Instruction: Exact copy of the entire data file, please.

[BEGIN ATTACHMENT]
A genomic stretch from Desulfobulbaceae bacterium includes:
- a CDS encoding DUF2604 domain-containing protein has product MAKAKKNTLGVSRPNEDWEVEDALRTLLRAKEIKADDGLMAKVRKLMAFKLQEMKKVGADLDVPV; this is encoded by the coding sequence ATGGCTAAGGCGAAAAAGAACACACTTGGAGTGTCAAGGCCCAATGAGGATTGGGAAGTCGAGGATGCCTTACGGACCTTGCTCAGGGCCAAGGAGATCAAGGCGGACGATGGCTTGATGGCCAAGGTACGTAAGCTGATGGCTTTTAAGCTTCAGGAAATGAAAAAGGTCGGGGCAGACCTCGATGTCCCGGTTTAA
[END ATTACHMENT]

A genomic stretch from Desulfobulbaceae bacterium includes:
- a CDS encoding DUF2604 domain-containing protein has product MAKAKKNTLGVSRPNEDWEVEDALRTLLRAKEIKADDGLMAKVRKLMAFKLQEMKKVGADLDVPV; this is encoded by the coding sequence ATGGCTAAGGCGAAAAAGAACACACTTGGAGTGTCAAGGCCCAATGAGGATTGGGAAGTCGAGGATGCCTTACGGACCTTGCTCAGGGCCAAGGAGATCAAGGCGGACGATGGCTTGATGGCCAAGGTACGTAAGCTGATGGCTTTTAAGCTTCAGGAAATGAAAAAGGTCGGGGCAGACCTCGATGTCCCGGTTTAA